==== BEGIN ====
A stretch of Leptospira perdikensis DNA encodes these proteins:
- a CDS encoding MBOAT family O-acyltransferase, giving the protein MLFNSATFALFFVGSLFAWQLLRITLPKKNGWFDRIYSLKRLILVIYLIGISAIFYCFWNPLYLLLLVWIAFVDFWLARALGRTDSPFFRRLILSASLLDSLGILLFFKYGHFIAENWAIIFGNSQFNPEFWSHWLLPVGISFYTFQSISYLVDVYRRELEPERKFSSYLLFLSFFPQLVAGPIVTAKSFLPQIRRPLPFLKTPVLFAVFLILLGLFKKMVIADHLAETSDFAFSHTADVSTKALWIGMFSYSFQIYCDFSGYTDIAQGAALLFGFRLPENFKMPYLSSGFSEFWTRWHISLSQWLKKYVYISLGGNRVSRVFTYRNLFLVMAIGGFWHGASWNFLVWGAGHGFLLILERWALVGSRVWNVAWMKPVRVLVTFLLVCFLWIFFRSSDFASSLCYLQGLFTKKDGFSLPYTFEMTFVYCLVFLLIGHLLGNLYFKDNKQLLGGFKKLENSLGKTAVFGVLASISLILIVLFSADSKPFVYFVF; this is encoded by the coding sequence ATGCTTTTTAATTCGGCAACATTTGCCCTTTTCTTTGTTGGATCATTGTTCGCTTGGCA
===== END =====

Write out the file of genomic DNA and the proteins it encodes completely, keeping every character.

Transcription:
A stretch of Leptospira perdikensis DNA encodes these proteins:
- a CDS encoding MBOAT family O-acyltransferase, giving the protein MLFNSATFALFFVGSLFAWQLLRITLPKKNGWFDRIYSLKRLILVIYLIGISAIFYCFWNPLYLLLLVWIAFVDFWLARALGRTDSPFFRRLILSASLLDSLGILLFFKYGHFIAENWAIIFGNSQFNPEFWSHWLLPVGISFYTFQSISYLVDVYRRELEPERKFSSYLLFLSFFPQLVAGPIVTAKSFLPQIRRPLPFLKTPVLFAVFLILLGLFKKMVIADHLAETSDFAFSHTADVSTKALWIGMFSYSFQIYCDFSGYTDIAQGAALLFGFRLPENFKMPYLSSGFSEFWTRWHISLSQWLKKYVYISLGGNRVSRVFTYRNLFLVMAIGGFWHGASWNFLVWGAGHGFLLILERWALVGSRVWNVAWMKPVRVLVTFLLVCFLWIFFRSSDFASSLCYLQGLFTKKDGFSLPYTFEMTFVYCLVFLLIGHLLGNLYFKDNKQLLGGFKKLENSLGKTAVFGVLASISLILIVLFSADSKPFVYFVF; this is encoded by the coding sequence ATGCTTTTTAATTCGGCAACATTTGCCCTTTTCTTTGTTGGATCATTGTTCGCTTGGCA